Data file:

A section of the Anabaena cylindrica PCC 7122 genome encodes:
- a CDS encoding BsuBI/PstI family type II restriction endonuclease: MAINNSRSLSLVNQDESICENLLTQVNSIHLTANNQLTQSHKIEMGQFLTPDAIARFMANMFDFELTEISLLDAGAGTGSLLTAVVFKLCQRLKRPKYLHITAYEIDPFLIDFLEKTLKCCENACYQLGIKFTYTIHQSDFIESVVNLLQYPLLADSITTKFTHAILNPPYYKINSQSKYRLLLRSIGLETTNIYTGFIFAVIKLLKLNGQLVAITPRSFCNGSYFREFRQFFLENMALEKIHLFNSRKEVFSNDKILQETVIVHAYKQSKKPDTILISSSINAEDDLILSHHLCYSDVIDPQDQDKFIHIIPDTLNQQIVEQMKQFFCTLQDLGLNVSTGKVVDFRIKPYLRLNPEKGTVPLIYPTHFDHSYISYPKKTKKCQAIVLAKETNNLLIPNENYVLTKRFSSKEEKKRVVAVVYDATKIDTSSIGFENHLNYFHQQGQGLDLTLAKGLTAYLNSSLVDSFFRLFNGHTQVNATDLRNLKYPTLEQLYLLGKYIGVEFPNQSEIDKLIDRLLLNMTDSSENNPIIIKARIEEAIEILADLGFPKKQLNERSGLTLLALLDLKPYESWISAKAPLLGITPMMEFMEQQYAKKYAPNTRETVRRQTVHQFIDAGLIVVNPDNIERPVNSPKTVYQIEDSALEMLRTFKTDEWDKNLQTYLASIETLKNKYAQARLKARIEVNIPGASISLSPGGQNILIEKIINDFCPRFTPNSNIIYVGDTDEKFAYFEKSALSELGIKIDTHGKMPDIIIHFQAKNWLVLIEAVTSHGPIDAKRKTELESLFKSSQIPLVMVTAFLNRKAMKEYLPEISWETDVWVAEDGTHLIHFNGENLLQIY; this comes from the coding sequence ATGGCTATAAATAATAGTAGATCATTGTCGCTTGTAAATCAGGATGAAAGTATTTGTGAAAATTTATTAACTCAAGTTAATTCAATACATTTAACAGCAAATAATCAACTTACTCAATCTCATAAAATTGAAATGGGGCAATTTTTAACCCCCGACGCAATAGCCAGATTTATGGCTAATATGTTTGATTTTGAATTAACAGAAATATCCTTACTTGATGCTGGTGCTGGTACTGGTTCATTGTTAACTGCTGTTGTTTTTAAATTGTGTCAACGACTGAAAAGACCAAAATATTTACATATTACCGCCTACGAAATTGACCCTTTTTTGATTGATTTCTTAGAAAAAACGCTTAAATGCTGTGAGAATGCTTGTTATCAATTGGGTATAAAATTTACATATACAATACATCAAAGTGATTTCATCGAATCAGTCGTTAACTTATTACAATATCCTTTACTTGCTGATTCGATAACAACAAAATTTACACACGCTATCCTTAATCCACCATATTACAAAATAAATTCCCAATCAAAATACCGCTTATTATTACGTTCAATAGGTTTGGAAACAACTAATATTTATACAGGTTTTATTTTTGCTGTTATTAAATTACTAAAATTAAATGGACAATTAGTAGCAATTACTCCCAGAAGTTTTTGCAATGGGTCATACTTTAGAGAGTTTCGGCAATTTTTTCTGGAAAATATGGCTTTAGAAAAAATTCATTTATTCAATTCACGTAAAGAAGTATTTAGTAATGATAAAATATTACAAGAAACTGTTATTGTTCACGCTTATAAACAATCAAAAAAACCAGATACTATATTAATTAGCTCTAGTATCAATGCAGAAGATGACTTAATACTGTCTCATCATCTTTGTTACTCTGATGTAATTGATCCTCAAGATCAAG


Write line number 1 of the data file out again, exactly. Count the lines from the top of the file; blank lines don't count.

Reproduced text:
A section of the Anabaena cylindrica PCC 7122 genome encodes: